Every year the Bulwer-Lytton Fiction Contest invites writers “to compose the opening sentence to the worst of all possible novels”. This year I decided to give it a shot. How bad could writing bad writing be after all? The intro to the “worst” novel has to be a sentence between 50-60 words in it. I was taught in my journalism college that the perfect newspaper sentence was between 14 and 18 words. So clearly my education wasn’t enough to cope with such a task.
I would have to invoke the spirit of Charles Dickens, that master of the long sentences. But his sentences were beautiful and something clearly from the mind of a genius. Mine would have to be ugly. I also remember one sentence in A Hundred Years of Solitude that lasted a few pages! But even that was more of a literary roller coaster pleasure ride.
Finally, in my own moment of inspiration, I wrote four really bad intros at one sitting. I emailed them and waited for the results. I didn’t win anything, not even a special mention. In the end, I guess they were simply not bad enough. Guess I’ll have to simply try again next year and see if I can sing Michael Jackson’s “I’m bad, I’m bad…” with some sort of conviction.
I am reproducing below my Not-so-prize-Winning Entries:
He was born in Hiroshoma, only to die during the N-blast, re-incarnated as a cockroach to be crushed, reincarnated again as a car which crashed in the test drive, in the end it would destroy itself the moment it was created, releasing energy which was measured by scientists in the long run to measure impending doom.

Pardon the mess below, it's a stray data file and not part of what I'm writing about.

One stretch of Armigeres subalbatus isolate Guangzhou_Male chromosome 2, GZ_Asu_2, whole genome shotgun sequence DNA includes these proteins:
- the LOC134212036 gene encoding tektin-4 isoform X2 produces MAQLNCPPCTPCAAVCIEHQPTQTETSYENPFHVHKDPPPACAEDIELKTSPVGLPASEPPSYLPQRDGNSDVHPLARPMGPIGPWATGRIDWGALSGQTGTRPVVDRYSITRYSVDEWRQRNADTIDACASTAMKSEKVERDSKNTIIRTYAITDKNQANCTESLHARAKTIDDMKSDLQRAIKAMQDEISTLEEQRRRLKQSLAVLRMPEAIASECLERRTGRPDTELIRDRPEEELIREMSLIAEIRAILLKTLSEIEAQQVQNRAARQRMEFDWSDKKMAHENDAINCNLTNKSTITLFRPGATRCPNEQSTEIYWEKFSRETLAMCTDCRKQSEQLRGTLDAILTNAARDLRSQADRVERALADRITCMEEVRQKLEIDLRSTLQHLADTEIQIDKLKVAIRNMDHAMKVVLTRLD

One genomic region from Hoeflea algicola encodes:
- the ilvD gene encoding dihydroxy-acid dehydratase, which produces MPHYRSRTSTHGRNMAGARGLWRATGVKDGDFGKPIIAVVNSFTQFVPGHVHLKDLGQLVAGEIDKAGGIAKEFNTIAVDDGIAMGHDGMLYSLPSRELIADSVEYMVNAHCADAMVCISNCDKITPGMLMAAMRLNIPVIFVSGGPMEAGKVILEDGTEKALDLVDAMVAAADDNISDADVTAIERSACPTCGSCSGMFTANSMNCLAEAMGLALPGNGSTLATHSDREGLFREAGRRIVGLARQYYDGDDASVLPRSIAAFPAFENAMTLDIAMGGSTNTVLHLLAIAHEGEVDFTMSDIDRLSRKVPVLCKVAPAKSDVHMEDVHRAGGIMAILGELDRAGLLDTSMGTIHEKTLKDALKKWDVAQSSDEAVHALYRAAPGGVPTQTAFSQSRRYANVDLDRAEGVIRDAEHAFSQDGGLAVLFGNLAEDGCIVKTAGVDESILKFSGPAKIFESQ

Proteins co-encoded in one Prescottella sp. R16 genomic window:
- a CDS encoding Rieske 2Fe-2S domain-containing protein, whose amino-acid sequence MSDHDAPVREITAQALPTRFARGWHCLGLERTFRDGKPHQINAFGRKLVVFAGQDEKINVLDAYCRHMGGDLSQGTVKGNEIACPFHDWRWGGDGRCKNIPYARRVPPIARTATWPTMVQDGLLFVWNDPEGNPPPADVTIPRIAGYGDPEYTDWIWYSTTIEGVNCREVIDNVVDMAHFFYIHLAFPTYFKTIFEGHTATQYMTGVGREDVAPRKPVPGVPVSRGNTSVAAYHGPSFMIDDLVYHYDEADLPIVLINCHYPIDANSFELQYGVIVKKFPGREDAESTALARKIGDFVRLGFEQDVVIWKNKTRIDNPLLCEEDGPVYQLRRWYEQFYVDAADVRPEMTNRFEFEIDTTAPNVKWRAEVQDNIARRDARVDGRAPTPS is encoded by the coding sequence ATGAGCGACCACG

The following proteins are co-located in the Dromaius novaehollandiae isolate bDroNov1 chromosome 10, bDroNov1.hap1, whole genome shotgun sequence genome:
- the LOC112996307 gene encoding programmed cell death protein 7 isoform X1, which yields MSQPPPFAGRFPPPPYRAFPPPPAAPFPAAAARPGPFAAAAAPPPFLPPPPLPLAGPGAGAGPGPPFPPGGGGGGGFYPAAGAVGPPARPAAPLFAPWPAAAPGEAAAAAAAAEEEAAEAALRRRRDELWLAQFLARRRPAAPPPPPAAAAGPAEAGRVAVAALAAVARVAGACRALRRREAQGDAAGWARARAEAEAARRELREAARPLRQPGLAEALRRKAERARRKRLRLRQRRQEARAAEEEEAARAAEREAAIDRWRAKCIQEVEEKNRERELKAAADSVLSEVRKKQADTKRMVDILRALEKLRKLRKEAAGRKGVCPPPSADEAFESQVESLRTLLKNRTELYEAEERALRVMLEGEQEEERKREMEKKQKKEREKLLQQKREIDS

When he visited Obama he found it ironic as he observed the great man’s black shadow fall on a white napkin, which happened to be on a black tablecloth on a white floor in a black room (as the electricity just failed) in the White House in a grim black world, with white sunshine.
The quark flew out of the proton, destroying the atom, unsettling the molecule, upsetting the chemical structure of the cell of the bacteria nested in his stomach lining and he burped loudly even though his stomach was dry and empty and an unheard of scientific phenomena just passed by, like a million others.
She heard the song Mamma Mia and so watched the movie and thought of her Mamma who she visited and who just died a second before she arrived wishing she had picked up the ABBA cassette a little earlier so she could have got a last glimpse of her alive Mamma.
(For more information about the contest, check the Wikipedia Entry)
© Sunil Rajguru